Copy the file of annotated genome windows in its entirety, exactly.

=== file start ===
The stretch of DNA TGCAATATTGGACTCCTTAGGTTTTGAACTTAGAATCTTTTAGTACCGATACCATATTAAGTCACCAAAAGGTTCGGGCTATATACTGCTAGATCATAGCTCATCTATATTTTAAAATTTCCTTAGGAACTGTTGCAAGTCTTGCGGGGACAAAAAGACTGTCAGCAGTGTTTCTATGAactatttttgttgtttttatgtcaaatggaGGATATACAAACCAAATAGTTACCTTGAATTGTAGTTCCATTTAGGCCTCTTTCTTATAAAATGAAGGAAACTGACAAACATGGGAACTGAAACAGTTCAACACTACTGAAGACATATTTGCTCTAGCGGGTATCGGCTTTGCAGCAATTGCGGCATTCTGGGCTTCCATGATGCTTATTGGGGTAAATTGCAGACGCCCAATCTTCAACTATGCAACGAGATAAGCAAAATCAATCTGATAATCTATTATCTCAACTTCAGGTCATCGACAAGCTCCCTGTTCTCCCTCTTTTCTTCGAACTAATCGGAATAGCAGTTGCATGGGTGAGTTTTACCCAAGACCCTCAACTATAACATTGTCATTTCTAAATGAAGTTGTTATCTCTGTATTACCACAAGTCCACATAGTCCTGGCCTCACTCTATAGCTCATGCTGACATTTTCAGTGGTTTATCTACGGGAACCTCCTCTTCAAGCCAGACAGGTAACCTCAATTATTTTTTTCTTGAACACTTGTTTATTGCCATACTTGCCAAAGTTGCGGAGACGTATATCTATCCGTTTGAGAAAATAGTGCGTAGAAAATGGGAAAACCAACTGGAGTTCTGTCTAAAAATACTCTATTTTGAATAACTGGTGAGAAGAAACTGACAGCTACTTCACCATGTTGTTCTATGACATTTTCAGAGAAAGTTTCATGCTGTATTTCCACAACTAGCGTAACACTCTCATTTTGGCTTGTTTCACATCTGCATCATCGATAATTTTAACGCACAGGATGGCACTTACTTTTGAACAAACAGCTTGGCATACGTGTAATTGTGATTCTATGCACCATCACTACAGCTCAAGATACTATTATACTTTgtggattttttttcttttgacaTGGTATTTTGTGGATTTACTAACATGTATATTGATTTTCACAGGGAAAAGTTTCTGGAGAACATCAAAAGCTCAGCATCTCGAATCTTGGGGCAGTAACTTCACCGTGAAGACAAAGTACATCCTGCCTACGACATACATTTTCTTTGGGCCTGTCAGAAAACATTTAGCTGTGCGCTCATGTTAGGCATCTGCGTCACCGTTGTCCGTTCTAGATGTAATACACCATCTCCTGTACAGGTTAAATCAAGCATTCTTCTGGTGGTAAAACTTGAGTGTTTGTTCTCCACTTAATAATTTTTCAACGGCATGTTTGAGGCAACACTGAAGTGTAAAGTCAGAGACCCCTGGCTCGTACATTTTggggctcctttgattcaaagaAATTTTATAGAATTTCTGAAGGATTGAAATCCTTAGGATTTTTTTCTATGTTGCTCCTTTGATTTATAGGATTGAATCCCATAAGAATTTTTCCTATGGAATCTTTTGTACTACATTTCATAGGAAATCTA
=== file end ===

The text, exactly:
The stretch of DNA TGCAATATTGGACTCCTTAGGTTTTGAACTTAGAATCTTTTAGTACCGATACCATATTAAGTCACCAAAAGGTTCGGGCTATATACTGCTAGATCATAGCTCATCTATATTTTAAAATTTCCTTAGGAACTGTTGCAAGTCTTGCGGGGACAAAAAGACTGTCAGCAGTGTTTCTATGAactatttttgttgtttttatgtcaaatggaGGATATACAAACCAAATAGTTACCTTGAATTGTAGTTCCATTTAGGCCTCTTTCTTATAAAATGAAGGAAACTGACAAACATGGGAACTGAAACAGTTCAACACTACTGAAGACATATTTGCTCTAGCGGGTATCGGCTTTGCAGCAATTGCGGCATTCTGGGCTTCCATGATGCTTATTGGGGTAAATTGCAGACGCCCAATCTTCAACTATGCAACGAGATAAGCAAAATCAATCTGATAATCTATTATCTCAACTTCAGGTCATCGACAAGCTCCCTGTTCTCCCTCTTTTCTTCGAACTAATCGGAATAGCAGTTGCATGGGTGAGTTTTACCCAAGACCCTCAACTATAACATTGTCATTTCTAAATGAAGTTGTTATCTCTGTATTACCACAAGTCCACATAGTCCTGGCCTCACTCTATAGCTCATGCTGACATTTTCAGTGGTTTATCTACGGGAACCTCCTCTTCAAGCCAGACAGGTAACCTCAATTATTTTTTTCTTGAACACTTGTTTATTGCCATACTTGCCAAAGTTGCGGAGACGTATATCTATCCGTTTGAGAAAATAGTGCGTAGAAAATGGGAAAACCAACTGGAGTTCTGTCTAAAAATACTCTATTTTGAATAACTGGTGAGAAGAAACTGACAGCTACTTCACCATGTTGTTCTATGACATTTTCAGAGAAAGTTTCATGCTGTATTTCCACAACTAGCGTAACACTCTCATTTTGGCTTGTTTCACATCTGCATCATCGATAATTTTAACGCACAGGATGGCACTTACTTTTGAACAAACAGCTTGGCATACGTGTAATTGTGATTCTATGCACCATCACTACAGCTCAAGATACTATTATACTTTgtggattttttttcttttgacaTGGTATTTTGTGGATTTACTAACATGTATATTGATTTTCACAGGGAAAAGTTTCTGGAGAACATCAAAAGCTCAGCATCTCGAATCTTGGGGCAGTAACTTCACCGTGAAGACAAAGTACATCCTGCCTACGACATACATTTTCTTTGGGCCTGTCAGAAAACATTTAGCTGTGCGCTCATGTTAGGCATCTGCGTCACCGTTGTCCGTTCTAGATGTAATACACCATCTCCTGTACAGGTTAAATCAAGCATTCTTCTGGTGGTAAAACTTGAGTGTTTGTTCTCCACTTAATAATTTTTCAACGGCATGTTTGAGGCAACACTGAAGTGTAAAGTCAGAGACCCCTGGCTCGTACATTTTggggctcctttgattcaaagaAATTTTATAGAATTTCTGAAGGATTGAAATCCTTAGGATTTTTTTCTATGTTGCTCCTTTGATTTATAGGATTGAATCCCATAAGAATTTTTCCTATGGAATCTTTTGTACTACATTTCATAGGAAATCTA